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the day. shanghai down by 1%. one patch of green new zealand off one-third of 1%. it's for the first time since 2016 25 basis point cut for that country. brian, back to you now how is the early action going? somebody who i listened to while driving in every morning is live in london. the mood in europe has been relaxed. you can see right behind me ftse 100 is the relative
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underperformer we're down .2% i should tell you for the week the ftse is down 2%. remember, this is another big week for brexit discussions as ever cross-party talks are taking place between the conservative party labour party expectations is we may get some form of resolution soon, but, hey, we've been saying that for a really long time the german index up .1% here right at the top we have siemens pulling up the index overall, though, again for the week we're down about 2.4% for the dax. cac, the french index is trading around flat. all eyes on the ftse index the italian index that's down half a percentage point. you may recall yesterday the yourp even commission published their latest gdp forecast for 2019.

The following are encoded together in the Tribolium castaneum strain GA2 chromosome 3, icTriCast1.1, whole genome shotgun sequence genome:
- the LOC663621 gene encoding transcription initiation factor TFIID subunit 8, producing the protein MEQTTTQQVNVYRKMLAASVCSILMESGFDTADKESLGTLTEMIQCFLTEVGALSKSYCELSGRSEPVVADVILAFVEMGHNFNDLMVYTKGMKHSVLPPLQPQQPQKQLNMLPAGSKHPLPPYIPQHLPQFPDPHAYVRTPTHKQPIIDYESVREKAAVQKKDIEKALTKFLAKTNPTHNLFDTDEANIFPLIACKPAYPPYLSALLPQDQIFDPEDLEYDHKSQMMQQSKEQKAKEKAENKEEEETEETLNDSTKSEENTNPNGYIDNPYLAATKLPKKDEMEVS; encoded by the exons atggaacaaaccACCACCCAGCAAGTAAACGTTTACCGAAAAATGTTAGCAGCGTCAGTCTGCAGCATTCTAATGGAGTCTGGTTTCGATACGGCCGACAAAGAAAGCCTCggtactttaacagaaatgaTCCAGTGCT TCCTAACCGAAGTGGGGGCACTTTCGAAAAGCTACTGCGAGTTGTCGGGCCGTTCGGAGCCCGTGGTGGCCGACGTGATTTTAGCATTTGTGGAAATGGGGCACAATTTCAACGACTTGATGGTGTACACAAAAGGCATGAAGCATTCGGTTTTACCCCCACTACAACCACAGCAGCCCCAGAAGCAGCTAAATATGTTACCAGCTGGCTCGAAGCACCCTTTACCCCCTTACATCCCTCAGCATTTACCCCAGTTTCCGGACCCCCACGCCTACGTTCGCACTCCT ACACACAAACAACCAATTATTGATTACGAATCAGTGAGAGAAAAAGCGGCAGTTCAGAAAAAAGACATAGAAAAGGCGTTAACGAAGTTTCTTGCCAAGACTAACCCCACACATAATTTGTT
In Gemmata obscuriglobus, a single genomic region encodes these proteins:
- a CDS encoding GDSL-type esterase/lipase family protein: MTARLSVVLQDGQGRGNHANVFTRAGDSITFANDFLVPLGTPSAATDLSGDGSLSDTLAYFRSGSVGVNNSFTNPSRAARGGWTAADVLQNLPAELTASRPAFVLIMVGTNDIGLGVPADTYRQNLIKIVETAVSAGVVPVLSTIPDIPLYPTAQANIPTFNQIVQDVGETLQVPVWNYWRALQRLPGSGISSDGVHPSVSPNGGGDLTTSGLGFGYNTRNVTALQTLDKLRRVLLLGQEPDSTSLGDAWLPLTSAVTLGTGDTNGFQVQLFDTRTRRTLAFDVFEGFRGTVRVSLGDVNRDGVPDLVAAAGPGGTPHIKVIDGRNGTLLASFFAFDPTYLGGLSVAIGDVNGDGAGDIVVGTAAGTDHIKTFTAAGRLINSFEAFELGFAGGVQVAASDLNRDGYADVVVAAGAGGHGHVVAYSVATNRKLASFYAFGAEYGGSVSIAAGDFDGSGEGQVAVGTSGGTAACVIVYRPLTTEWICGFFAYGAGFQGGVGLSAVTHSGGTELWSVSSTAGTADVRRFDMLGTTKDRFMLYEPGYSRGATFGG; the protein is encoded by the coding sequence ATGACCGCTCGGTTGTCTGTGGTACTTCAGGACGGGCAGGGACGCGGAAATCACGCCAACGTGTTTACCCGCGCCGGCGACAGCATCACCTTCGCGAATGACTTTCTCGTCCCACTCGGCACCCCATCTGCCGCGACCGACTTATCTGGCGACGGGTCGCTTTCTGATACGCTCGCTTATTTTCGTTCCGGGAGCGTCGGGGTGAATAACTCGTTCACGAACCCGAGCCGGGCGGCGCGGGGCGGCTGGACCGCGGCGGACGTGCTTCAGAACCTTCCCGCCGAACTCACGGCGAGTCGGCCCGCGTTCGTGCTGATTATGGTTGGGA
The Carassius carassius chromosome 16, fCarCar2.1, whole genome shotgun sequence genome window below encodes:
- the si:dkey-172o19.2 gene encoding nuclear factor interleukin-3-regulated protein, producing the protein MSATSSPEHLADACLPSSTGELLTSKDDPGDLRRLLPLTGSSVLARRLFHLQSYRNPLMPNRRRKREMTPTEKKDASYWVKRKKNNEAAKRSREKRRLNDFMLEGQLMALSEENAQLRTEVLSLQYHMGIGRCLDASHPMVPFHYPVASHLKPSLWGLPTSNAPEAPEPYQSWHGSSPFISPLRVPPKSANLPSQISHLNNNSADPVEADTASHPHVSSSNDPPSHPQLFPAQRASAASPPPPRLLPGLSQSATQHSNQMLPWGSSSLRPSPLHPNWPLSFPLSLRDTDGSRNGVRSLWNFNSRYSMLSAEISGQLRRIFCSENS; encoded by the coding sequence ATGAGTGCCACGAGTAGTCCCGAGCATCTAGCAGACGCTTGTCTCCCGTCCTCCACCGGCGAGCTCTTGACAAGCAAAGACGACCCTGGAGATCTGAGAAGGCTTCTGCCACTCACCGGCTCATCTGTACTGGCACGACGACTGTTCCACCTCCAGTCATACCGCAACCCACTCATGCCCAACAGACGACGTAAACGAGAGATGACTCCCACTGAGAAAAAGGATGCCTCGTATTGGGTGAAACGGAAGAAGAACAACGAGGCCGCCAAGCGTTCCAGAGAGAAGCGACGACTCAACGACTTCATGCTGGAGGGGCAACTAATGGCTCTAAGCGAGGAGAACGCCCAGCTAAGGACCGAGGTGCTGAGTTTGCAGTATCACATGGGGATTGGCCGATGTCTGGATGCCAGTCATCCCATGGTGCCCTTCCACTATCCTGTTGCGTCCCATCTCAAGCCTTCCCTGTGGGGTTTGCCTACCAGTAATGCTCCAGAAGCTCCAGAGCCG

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the sectors that have got hit the most are the ones connected to china autos very much in focus with the potential tariffs on section 232 down 3.7% as well. that is the picture for europe today. a little more multed, but all eyes on those trade discussions, brian. snoo now let's turn back to the united states. there is only one question right now. what should i do with my money in a market that is shown how skittish it is here's sean sh nighter citi personal wealth management it is a good question. are you changing your advice to your clients at citi based on a -- on a trade-related move like we saw yesterday? >> i think the key is to maintain globally diversified portfolio. that isn't a different concept maybe you move it a little bit away from some of the